On Guard, Touche!
Fencing instead of football, moms turned masters. The concept of a competitive discipline that involves foils and French terminology is novel to Edmond but Oklahoma Sport Fencing makes it simple, even if you don’t know a sabre from an epee.
Co-owner and assistant coach Carolyn Gresham-Fiegel is an unlikely national champion who never counted on fencing as a professional venture or a private challenge. A semester of the activity at Casady High School in her senior year was a brief introduction for the Oklahoma native before she moved on to college and more typical goals like career and family.
Twenty-four years later, as a middle-aged mother of two, Carolyn found herself looking for a fun way to stay in shape. She sought lessons with expert, Bob Fiegel, who proved a perfect match, both in and out of the fencing studio. The couple married and established their own salle in 2000, where they each instruct different progressive levels.
“Fencing is for all body types and ages, and both genders can do it. It doesn’t matter how tall you are or how much you weigh,” said Carolyn.
At fifty-one, the 5’6" competitor trains with weights and aerobics in preparation for the upcoming qualification trials required to participate in the Veteran World Championship. The competition for" challengers over fifty" takes place in Australia next year.
After winning the 2001, Women’s Veteran National Championship, Carolyn went on to place fifth in the 2005, Women’s Veteran World, and hopes to beat her own previous record.
“That to me is the essence of fencing. You can compete with yourself to perfect things you already know and there’s always something new to learn,” she said.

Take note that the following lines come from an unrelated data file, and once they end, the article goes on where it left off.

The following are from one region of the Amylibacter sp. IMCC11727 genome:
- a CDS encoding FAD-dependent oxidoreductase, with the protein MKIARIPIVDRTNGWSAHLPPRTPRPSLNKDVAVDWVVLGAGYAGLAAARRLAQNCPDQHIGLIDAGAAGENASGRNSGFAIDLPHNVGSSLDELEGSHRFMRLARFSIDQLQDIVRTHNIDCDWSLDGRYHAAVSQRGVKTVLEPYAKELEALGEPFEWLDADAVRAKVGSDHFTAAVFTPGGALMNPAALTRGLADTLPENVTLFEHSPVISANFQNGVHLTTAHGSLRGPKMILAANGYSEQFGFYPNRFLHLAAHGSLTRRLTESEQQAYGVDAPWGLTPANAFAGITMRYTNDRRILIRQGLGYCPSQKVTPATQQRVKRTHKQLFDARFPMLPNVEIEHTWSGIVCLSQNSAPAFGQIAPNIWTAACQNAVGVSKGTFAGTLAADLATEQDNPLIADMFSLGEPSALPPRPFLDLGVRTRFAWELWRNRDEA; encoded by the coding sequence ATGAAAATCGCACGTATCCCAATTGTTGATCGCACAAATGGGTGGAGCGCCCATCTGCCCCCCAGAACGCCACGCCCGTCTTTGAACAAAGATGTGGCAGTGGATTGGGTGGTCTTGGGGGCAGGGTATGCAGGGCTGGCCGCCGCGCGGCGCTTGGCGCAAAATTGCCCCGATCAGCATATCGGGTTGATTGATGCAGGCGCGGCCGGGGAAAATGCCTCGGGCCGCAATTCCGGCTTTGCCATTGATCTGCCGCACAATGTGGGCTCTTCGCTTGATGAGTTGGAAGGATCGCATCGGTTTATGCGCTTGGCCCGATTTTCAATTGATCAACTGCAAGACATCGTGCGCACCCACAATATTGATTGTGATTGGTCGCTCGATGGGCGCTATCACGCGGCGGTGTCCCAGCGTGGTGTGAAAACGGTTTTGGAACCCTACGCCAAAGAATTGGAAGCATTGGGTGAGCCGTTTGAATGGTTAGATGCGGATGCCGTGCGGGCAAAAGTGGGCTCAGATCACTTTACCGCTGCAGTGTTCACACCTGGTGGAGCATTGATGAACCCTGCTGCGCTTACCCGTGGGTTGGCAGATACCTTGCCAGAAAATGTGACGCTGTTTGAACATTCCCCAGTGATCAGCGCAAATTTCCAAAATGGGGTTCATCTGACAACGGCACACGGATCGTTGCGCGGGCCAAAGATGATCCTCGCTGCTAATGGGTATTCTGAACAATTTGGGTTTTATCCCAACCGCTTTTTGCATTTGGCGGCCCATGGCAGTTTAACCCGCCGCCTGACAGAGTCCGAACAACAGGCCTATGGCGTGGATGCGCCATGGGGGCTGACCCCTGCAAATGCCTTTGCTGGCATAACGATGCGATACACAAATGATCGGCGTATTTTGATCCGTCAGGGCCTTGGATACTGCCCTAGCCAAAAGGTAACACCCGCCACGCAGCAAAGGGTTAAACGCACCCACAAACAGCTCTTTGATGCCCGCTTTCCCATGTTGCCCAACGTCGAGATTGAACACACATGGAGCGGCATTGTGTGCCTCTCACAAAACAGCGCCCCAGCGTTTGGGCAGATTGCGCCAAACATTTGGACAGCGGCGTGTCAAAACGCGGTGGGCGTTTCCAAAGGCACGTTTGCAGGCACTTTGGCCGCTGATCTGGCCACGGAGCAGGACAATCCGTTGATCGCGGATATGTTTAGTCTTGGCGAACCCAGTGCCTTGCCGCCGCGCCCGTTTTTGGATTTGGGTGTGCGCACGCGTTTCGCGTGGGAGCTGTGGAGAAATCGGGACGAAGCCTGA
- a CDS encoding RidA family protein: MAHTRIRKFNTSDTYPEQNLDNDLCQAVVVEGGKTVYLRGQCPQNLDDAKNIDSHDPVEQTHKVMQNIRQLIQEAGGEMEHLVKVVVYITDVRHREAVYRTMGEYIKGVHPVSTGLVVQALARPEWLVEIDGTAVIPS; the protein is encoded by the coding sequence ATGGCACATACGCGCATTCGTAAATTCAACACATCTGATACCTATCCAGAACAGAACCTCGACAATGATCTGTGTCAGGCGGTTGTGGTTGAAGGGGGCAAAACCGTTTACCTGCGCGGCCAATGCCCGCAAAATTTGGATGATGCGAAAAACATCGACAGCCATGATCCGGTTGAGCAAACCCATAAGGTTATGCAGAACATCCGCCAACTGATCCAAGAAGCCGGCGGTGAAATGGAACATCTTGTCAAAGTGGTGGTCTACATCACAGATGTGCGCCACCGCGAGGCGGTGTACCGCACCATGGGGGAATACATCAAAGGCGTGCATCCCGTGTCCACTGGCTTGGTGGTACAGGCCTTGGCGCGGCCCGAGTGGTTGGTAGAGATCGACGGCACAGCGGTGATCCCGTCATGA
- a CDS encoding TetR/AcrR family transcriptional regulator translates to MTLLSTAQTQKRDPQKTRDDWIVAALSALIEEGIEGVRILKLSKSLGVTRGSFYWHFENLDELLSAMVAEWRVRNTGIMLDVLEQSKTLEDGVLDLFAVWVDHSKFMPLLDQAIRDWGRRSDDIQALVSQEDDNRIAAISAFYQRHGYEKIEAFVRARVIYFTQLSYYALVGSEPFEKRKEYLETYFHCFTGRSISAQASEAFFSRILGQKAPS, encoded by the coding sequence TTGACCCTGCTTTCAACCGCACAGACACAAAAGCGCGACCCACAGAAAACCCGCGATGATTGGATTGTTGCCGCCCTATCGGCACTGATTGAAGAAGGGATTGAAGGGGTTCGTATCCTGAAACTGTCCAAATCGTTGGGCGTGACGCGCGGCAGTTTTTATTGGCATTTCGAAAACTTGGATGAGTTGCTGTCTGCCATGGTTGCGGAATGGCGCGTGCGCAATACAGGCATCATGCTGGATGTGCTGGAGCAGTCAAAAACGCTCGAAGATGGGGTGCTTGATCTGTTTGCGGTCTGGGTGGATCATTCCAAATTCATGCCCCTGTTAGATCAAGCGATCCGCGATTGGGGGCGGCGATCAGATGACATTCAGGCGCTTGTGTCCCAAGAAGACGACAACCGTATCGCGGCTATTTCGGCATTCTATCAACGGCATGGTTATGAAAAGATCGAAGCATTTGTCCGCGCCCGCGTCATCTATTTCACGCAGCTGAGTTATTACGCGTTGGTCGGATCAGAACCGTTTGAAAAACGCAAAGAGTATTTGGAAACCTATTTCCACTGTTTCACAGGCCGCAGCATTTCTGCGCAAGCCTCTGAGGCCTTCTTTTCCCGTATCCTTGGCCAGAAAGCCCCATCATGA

Carolyn teaches private and group lessons fifteen hours a week, in addition to working as a writer for a national children’s magazine. She describes the sport as “physical chess” which provides a mentally and physically challenging exercise alternative for those bored with jogging or the gym.
“Someone is coming at you with a piece of steel and you have to do something about it,” she said, underscoring the virtue of learning to be calm under stress, a discipline developed through fencing with its exacting use of strategy and restraint.
Students range in age from kids as young as five to teenagers and business professionals. All observe the same rules of etiquette and conduct approved by the U.S. Fencing Association. The organization also monitors safety standards, which serve as a basis for many of the sport’s regulations, and the Fiegels are trained in emergency procedures concerning any potential injuries.
With classes year-around, the couple keeps class sizes small in an effort to tailor teaching methods to the individual and to hone in on personal performance objectives. Feedback is an integral part of the training process and helps students determine whether they wish to develop skills simply for personal recreation or for local tournaments. The decision always remains with the student. Each person's program is designed to fit into his/her lifestyle rather than overtake other interests. Session times are available during the day or evening, as well as by arrangement.
Oklahoma Sport Fencing stocks a supply of jackets, masks, protective garments, gloves, and weapons–all the requisite attire for its members who strive to practice locally or compete at any level. The salle also offers a reference library that details history and protocol, as well as a repair service for damaged equipment.
“I like to bring the sport to people to just say, ‘Try it,’ said Carolyn.
For more information about Oklahoma Sport Fencing, call the Fiegels at 405-359-8487, or visit http://www. oksportfencing.com. They are located at 14 NW 144th Circle, Edmond, OK 73013.